connect_to_web ':web/files/pngs/:id',  :to => 'file#blahtex_png', :constraints => {:id => /[-._\w]+/}, :id => nil
  connect_to_web ':web/files/:id',  :to => 'file#file', :constraints => {:id => /[-._\w]+/}, :id => nil
  connect_to_web ':web/file_list/:sort_order',  :to => 'wiki#file_list', :sort_order => nil
  connect_to_web ':web/import/:id',  :to => 'file#import'
  connect_to_web ':web/login',  :to => 'wiki#login'
  connect_to_web ':web/web_list',  :to => 'wiki#web_list'
  connect_to_web ':web/show/diff/:id', :to => 'wiki#show', :mode => 'diff', :requirements => {:id => id_regexp}
  connect_to_web ':web/revision/diff/:id/:rev',  :to => 'wiki#revision', :mode => 'diff', :constraints => { :rev => /\d+/, :id => id_regexp}
  connect_to_web ':web/revision/:id/:rev',  :to => 'wiki#revision', :constraints => { :rev => /\d+/, :id => id_regexp}
  connect_to_web ':web/source/:id/:rev', :to => 'wiki#source', :constraints => { :rev => /\d+/, :id => id_regexp}
  connect_to_web ':web/list/:category',  :to => 'wiki#list', :constraints => { :category => /.*/}, :category => nil
  connect_to_web ':web/recently_revised/:category',  :to => 'wiki#recently_revised', :requirements => { :category => /.*/}, :category => nil
  connect_to_web ':web/:action/:id',  :to => 'wiki', :constraints => {:id => id_regexp}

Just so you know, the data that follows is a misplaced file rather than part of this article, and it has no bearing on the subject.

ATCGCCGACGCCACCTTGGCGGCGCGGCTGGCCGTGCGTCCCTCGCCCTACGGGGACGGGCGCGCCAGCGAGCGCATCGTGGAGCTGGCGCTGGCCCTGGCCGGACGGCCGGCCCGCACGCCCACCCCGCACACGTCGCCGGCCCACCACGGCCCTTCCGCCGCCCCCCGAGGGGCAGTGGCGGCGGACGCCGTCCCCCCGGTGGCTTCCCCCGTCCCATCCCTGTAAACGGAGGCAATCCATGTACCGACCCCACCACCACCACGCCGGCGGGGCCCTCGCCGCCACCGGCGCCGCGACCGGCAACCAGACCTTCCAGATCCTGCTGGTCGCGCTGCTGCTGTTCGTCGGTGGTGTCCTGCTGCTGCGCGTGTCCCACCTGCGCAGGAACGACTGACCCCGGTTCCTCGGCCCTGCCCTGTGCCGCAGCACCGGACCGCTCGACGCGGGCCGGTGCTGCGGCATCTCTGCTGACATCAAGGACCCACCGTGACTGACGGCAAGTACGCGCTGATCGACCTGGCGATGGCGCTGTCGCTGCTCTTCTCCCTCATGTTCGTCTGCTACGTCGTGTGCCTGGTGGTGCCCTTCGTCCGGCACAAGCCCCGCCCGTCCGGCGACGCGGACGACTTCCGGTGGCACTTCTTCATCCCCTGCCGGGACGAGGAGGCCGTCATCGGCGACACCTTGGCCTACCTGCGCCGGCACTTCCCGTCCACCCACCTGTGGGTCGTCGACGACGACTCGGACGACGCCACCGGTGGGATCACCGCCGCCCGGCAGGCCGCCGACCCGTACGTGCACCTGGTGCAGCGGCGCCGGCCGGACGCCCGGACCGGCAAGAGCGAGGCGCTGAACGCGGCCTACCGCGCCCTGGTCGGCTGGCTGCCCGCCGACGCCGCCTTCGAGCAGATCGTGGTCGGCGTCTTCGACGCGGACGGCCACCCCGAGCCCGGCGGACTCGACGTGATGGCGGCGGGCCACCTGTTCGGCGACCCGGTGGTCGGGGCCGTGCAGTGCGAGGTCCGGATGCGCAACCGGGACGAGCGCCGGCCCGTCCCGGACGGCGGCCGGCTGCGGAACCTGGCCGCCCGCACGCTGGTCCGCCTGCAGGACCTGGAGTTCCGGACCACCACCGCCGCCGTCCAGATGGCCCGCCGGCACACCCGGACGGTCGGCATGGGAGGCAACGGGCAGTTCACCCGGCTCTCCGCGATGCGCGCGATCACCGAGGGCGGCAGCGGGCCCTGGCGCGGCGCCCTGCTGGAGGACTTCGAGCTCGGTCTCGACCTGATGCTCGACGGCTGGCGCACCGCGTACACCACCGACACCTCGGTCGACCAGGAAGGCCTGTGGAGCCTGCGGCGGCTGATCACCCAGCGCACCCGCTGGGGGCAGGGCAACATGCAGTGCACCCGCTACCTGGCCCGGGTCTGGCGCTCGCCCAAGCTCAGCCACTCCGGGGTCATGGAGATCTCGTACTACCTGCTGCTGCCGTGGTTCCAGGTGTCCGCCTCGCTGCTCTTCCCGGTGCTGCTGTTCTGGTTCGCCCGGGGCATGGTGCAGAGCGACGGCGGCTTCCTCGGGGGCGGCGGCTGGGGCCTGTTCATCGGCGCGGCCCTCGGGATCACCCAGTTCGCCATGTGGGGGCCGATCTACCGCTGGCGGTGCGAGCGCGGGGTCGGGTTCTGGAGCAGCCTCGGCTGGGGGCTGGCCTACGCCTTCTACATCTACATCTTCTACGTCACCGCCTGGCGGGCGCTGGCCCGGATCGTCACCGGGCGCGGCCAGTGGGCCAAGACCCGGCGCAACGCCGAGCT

connect_to_web ':web/:action', :to =>  'wiki'
  connect_to_web ':web',  :to => 'wiki#index' 

Step 4 problem with plugin: protect_forms_from_spam, comment it out. Find an alternative

Step 5. Deal with assets (Stylesheets, Javascript, Images)

    Read this:
    Assets should be pre-compiled with:
        bundle exec rake assets:precompile
    these will end up in the /public/assets/ folder

Step 5.1 Update the Gemfile to include:

    # Gems used only for assets and not required
    # in production environments by default.
    group :assets do
      gem 'sass-rails',   '~> 3.2.3'
      gem 'coffee-rails', '~> 3.2.1'

      # See for more supported runtimes
      # gem 'therubyracer', :platforms => :ruby

      gem 'uglifier', '>= 1.0.3'

Step 5.2 Create asset folders

        - copy in application.css from TRA
        - [OPTIONAL] rename .css to .css.erb to use assets in CSS for example: <%= asset_path 'someimage.png' %>        


        - application.js is auto created, but we already have an application.js file with a bit of scripts in it. so copy the following lines
        from TRA and add them to the instiki application.js
        // This is a manifest file that'll be compiled into application.js, which will include all the files
        // listed below.
        // Any JavaScript/Coffee file within this directory, lib/assets/javascripts, vendor/assets/javascripts,
        // or vendor/assets/javascripts of plugins, if any, can be referenced here using a relative path.
        // It's not advisable to add code directly here, but if you do, it'll appear at the bottom of the
        // the compiled file.
        //= require jquery
        //= require jquery_ujs
        //= require_tree .

        - use image_tag helper methods.

Step 5.3
    Copy in the assets from /public in the respective locations under /aspp/assets from the 2.x instiki

Step 6 Replace @controller with controller wherever this occurs in the controllers.